"It's a true neighborhood," Ruggles said. "The dog park has its own Facebook page."
Chances are, you've encountered the phenomenon -- in the adult kickball teams playing in Piedmont Park, or conversations about whether Glenwood Park or Cabbagetown is the cooler place to live. Or perhaps you’ve walked into a pub on a night when it was packed with enthusiasts of a darts league or a trivia contest.
"The city is just getting younger," said A.J. Robinson, president of Central Atlanta Progress, a nonprofit business advocacy organization. "This is not the old Atlanta. It's much more diverse and mixed, culturally and racially."
For Ruggles and her peers it's clearly all about the urban vibe; the rest of the 28-county Atlanta metro region saw just a 7 percent increase in young, educated residents during the last decade, according to a recent report by the urban leadership group CEOs for Cities.
The rebirth of close-in communities is good for the city and the entire metro region, experts say. These young adults bring a new vibrancy to a city that is a major economic engine for the state, said Joe Cortright, senior research adviser for CEOs for Cities.
"If you have them, you attract employers and grow your economy," Cortright said. "If you are attracting them, it's usually a sign that your community is getting stronger."
Atlanta needs some good census news. The 2010 count showed that the city did not have the overall population growth that had been projected, with most of the region's growth occurring in the suburbs. And that's on top of Atlanta's recent battles with foreclosures, bankruptcies and shuttered businesses.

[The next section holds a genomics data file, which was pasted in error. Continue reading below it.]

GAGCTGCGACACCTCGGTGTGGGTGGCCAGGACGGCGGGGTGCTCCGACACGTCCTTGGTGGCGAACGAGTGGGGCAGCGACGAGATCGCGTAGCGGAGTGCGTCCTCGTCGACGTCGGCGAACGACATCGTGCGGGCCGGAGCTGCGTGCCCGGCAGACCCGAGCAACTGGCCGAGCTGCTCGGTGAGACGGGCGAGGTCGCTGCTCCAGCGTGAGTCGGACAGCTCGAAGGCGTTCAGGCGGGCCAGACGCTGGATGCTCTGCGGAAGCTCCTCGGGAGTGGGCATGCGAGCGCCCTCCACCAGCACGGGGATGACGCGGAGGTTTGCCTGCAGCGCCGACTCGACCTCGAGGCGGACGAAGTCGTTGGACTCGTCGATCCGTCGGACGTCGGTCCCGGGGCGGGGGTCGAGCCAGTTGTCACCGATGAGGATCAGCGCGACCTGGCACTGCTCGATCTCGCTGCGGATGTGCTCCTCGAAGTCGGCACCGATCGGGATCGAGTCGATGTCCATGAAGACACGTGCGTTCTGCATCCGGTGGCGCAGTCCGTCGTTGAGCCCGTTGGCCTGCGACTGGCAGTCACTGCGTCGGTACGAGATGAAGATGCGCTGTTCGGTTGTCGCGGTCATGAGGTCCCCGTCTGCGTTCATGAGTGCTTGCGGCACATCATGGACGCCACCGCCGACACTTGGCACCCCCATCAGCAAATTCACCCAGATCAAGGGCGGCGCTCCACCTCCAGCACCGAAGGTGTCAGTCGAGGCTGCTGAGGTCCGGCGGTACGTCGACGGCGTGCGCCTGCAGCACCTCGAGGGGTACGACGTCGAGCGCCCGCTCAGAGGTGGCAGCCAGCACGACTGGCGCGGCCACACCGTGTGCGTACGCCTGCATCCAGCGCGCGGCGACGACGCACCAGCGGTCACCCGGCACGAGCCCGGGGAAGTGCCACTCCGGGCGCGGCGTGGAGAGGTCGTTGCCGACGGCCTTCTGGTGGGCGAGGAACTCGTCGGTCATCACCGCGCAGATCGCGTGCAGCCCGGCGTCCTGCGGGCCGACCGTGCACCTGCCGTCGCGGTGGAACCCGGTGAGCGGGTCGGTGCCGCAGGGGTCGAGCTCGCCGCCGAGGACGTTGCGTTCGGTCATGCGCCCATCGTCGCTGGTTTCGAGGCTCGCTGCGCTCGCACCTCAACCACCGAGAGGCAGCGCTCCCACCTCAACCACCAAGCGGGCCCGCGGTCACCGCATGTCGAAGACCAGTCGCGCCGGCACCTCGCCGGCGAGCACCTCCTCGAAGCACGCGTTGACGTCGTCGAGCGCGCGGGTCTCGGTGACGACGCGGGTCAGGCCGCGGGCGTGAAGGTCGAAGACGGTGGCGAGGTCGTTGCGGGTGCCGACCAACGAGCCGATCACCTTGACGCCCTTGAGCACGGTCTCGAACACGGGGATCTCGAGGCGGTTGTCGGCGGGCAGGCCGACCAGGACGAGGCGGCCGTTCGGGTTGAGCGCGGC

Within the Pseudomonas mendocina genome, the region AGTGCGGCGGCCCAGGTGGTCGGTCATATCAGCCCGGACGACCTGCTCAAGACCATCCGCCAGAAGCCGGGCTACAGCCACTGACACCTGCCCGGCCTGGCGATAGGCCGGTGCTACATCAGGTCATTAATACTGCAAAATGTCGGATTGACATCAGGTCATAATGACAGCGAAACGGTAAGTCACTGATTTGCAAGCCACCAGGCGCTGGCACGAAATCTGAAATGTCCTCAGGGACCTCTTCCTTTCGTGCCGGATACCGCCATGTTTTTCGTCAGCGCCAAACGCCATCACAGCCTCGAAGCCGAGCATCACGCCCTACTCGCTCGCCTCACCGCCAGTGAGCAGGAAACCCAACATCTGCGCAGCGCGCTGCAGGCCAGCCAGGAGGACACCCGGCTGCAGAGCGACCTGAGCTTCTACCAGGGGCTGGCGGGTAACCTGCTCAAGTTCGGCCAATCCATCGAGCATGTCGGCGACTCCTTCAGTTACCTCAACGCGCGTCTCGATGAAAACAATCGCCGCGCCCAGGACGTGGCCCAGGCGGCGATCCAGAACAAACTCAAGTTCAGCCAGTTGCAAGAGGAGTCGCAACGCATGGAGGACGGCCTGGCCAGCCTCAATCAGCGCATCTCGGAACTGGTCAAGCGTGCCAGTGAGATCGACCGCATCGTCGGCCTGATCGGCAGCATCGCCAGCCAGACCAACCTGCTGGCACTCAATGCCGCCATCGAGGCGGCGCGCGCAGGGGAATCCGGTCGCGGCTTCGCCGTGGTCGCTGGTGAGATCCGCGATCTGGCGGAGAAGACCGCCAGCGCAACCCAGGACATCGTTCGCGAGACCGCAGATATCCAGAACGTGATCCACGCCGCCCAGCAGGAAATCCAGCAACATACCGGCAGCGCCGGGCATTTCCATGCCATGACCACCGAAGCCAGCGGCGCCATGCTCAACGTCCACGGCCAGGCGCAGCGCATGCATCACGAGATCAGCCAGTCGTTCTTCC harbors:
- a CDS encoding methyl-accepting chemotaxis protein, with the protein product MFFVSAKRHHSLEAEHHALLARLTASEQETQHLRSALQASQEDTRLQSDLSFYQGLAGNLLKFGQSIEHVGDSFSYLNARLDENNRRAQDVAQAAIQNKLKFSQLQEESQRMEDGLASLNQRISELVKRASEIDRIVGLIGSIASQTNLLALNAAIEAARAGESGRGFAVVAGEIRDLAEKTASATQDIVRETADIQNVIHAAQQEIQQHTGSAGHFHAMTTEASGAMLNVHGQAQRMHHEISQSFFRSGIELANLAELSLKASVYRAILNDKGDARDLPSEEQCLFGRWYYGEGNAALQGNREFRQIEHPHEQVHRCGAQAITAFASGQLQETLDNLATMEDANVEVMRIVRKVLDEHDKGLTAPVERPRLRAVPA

But there’s another, less positive term for what is happening in the in-town communities: gentrification. Even as new construction and renovations boost the city’s property tax rolls, they often constrict the availability of low- to moderate-income housing and displace longtime residents.
“Whether that is a good or bad thing depends on where you stand,” said Harvey Newman, an urban policy professor at the Andrew Young School at Georgia State University. "I guess the Starbucks people are happy."
The changes can be seen in communities such as Cabbagetown, a former factory enclave, said Newman, who served on the city's urban design commission for much of the 1990s. It evolved from an impoverished, overlooked neighborhood to a nexus for renovated lofts, coffee houses and restaurants.
East Atlanta has seen a similar renaissance. Some areas that were depressed in the early '90s have seen residential and commercial growth.
Just west of Midtown, apartment complexes have emerged that are filled with young people. In one, at 935 Marietta St., young professionals pay about $850 a month for a studio apartment in a place that has a swimming pool and resident brunches once a month -- all within walking distance of pubs, eateries and shops.
Chrissy Wild, 28, who lives near Piedmont Park, spent Friday evening at an art walk in Castleberry Hill.
"There's always something to do on a Friday night, other than just go to a bar or restaurant," Wild said.
Still, she does not expect to make Atlanta her long-term home.
That's the big question down the road: Will these young people settle in the city or move off to raise kids in the suburbs, as generations before them have done?
If they stay and their numbers continue to grow, they could change the city's direction even more profoundly, demanding more mass transit and bicycle paths, and electing younger candidates to city offices.
Wait a minute. How old is Mayor Kasim Reed again? Oh yes, just 41.